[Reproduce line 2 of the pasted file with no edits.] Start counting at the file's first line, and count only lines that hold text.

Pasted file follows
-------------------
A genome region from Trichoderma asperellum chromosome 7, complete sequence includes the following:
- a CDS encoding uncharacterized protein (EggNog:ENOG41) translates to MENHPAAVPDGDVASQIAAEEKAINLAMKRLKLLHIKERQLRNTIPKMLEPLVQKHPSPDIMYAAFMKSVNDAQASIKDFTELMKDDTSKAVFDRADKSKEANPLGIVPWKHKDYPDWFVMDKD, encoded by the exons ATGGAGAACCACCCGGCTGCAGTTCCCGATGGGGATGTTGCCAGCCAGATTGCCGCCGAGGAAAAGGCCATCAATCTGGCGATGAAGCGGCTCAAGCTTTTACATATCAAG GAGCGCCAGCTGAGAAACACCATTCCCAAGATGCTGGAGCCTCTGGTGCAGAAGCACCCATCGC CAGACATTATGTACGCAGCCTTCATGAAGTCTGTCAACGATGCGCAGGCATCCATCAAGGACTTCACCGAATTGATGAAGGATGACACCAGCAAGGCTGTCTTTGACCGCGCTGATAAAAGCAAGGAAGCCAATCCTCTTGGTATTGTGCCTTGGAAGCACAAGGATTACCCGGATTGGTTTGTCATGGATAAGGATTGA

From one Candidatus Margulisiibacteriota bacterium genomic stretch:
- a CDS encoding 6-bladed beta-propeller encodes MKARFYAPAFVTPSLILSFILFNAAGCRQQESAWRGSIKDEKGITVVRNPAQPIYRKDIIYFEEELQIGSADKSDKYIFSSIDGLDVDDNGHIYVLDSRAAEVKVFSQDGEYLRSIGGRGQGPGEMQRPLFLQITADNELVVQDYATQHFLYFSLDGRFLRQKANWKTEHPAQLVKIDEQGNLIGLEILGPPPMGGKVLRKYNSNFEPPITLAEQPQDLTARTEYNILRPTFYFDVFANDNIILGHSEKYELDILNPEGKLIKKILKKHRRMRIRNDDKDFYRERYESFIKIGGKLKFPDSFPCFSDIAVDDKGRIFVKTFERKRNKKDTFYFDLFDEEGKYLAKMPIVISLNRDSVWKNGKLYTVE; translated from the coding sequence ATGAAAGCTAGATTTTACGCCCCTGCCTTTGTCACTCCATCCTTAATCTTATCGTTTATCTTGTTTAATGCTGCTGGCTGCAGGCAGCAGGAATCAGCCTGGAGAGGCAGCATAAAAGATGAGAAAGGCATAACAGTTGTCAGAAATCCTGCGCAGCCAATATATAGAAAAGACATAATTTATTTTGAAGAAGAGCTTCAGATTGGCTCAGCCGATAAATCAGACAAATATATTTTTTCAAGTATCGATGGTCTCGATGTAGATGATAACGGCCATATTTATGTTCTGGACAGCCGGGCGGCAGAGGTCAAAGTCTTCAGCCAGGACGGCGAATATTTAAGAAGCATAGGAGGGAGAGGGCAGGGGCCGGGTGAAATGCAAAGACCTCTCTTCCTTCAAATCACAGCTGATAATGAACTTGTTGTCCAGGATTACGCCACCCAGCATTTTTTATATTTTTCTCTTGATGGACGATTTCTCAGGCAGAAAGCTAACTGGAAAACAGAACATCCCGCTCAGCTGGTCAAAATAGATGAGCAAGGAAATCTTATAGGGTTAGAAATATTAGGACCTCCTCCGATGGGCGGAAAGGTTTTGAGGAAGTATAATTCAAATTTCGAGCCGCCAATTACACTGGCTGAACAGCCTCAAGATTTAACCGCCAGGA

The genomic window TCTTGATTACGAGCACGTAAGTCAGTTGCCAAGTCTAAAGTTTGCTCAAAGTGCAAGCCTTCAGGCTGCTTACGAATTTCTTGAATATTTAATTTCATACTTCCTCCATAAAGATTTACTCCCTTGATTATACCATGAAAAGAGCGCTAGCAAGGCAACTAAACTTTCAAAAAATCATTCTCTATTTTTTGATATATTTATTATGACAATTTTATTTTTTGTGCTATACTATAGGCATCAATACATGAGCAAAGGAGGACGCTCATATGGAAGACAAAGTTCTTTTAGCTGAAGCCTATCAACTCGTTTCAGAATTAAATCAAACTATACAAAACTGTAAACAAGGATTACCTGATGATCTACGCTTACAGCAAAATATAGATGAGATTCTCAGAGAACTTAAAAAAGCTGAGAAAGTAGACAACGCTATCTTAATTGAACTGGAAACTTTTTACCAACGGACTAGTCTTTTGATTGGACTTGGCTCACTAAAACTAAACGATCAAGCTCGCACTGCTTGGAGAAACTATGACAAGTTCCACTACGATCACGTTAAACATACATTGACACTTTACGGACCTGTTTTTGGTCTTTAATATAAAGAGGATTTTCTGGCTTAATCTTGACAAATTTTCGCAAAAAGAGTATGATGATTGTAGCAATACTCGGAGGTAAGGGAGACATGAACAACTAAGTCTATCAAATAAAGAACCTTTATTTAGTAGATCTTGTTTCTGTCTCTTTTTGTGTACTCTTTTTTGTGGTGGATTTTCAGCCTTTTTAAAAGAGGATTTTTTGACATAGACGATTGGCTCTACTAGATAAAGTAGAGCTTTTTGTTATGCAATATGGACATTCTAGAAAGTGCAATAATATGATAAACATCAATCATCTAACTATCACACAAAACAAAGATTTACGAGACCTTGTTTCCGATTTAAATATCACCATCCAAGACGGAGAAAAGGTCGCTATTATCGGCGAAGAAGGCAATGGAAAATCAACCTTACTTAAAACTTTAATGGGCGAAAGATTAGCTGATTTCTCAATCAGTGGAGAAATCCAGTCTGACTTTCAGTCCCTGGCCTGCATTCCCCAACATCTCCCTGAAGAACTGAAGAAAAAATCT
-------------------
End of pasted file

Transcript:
- a CDS encoding uncharacterized protein (EggNog:ENOG41) translates to MENHPAAVPDGDVASQIAAEEKAINLAMKRLKLLHIKERQLRNTIPKMLEPLVQKHPSPDIMYAAFMKSVNDAQASIKDFTELMKDDTSKAVFDRADKSKEANPLGIVPWKHKDYPDWFVMDKD, encoded by the exons ATGGAGAACCACCCGGCTGCAGTTCCCGATGGGGATGTTGCCAGCCAGATTGCCGCCGAGGAAAAGGCCATCAATCTGGCGATGAAGCGGCTCAAGCTTTTACATATCAAG GAGCGCCAGCTGAGAAACACCATTCCCAAGATGCTGGAGCCTCTGGTGCAGAAGCACCCATCGC CAGACATTATGTACGCAGCCTTCATGAAGTCTGTCAACGATGCGCAGGCATCCATCAAGGACTTCACCGAATTGATGAAGGATGACACCAGCAAGGCTGTCTTTGACCGCGCTGATAAAAGCAAGGAAGCCAATCCTCTTGGTATTGTGCCTTGGAAGCACAAGGATTACCCGGATTGGTTTGTCATGGATAAGGATTGA